It’s a slightly odd car, and I think that might be why I like it. There are rivals that have much smoother, more silent hybrid set-ups and chassis responses that are rather more consistent. Which is fine and everything, but those rival cars – the likes of the Qashqai, the Hyundai Kona and Tucson, the Kia Sportage – are all pretty dull. The Austral, with its occasionally moaning engine, its mobilised rear wheels, its gorgeous cabin and its permeating sense of Frenchness, is just much more appealing. It’s a midsized crossover that manages not to be boring, both through qualities and quirks. I like it a lot. You may well not, but that’s the beauty of these things.

Lowdown: Renault Austral E-Tech Hybrid Esprit Alpine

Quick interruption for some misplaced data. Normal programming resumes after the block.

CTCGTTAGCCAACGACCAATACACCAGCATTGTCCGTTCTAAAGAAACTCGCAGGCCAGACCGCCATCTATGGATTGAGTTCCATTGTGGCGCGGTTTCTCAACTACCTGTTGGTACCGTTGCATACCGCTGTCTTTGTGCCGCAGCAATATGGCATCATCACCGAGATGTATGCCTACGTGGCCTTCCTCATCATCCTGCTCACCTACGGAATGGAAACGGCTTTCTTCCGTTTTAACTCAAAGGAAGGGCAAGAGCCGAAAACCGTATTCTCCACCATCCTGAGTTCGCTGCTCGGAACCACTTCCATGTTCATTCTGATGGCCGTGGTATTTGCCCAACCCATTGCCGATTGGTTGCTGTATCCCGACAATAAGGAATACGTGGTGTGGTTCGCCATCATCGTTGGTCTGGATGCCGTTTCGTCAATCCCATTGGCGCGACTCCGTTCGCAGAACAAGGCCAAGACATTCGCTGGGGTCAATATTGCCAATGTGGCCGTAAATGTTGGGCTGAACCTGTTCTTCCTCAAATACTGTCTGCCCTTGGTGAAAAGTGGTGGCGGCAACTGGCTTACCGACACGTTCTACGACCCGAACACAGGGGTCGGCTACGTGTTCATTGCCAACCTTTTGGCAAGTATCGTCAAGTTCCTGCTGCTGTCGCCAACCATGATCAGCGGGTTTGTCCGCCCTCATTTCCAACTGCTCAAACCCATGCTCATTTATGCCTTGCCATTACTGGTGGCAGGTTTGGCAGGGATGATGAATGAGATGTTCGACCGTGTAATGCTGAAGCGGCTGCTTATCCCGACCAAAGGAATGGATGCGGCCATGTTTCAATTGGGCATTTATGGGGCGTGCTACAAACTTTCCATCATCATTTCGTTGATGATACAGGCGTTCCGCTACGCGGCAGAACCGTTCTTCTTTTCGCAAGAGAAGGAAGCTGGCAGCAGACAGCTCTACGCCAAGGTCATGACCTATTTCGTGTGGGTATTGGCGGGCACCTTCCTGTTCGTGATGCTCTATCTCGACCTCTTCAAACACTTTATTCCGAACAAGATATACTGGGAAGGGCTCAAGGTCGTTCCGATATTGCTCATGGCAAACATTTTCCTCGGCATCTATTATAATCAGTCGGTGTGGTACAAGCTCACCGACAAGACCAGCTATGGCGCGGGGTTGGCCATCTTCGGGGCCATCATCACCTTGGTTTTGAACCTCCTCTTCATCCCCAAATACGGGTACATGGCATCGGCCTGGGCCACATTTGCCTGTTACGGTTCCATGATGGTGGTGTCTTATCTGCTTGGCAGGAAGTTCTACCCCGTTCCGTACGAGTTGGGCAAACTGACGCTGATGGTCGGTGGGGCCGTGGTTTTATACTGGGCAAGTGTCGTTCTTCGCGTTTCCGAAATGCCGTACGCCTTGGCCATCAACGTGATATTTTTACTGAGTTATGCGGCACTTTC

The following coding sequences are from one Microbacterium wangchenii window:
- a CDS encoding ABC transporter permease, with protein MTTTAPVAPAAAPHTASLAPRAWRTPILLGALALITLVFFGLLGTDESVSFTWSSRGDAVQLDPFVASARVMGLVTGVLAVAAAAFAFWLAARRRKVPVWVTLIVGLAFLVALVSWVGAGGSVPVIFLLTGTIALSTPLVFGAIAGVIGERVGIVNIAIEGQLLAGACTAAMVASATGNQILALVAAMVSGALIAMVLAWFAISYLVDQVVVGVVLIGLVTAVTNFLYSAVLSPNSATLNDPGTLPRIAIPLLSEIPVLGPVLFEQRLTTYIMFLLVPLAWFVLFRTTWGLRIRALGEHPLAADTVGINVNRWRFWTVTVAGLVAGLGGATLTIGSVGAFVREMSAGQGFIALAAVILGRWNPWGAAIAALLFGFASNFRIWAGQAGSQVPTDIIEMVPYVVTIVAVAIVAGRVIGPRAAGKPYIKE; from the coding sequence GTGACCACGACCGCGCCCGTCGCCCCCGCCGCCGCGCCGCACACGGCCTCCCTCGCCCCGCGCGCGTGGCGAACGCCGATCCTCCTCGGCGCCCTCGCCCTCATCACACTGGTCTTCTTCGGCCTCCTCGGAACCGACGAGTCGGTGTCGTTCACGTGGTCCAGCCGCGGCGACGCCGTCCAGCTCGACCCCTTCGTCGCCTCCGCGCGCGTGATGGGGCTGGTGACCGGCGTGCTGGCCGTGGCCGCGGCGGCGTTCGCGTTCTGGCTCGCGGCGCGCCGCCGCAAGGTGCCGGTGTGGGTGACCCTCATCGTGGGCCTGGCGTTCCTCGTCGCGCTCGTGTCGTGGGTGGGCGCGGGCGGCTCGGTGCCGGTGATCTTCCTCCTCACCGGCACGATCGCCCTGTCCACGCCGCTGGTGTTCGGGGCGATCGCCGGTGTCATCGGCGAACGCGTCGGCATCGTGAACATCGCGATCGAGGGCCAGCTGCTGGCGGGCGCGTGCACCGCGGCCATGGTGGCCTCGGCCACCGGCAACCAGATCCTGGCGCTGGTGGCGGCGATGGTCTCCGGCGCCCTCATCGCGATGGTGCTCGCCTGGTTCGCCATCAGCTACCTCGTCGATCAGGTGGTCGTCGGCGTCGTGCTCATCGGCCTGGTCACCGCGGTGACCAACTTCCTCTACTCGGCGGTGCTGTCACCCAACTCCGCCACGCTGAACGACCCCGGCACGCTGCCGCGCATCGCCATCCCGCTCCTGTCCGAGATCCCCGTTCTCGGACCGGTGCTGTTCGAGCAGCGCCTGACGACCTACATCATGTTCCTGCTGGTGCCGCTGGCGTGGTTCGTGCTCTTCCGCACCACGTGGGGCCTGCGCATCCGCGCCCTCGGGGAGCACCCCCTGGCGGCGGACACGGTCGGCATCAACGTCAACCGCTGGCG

Power 1.2-litre three-cylinder petrol with hybrid assistance matched to seven-speed automatic transmission putting out 200hp and 205Nm of torque (plus 205Nm electric motor torque) through the front wheels.

0-100km/h 8.4 seconds

Official L/100km 4.6-5.0

Emissions 105g/km

Motor tax €180

Price €54,020 as tested (Austral starts at €45.295)

Our rating 3/5

Our verdict An odd, deeply odd, car in places but overall it’s rather appealing

Neil Briscoe

Neil Briscoe

Neil Briscoe, a contributor to The Irish Times, specialises in motoring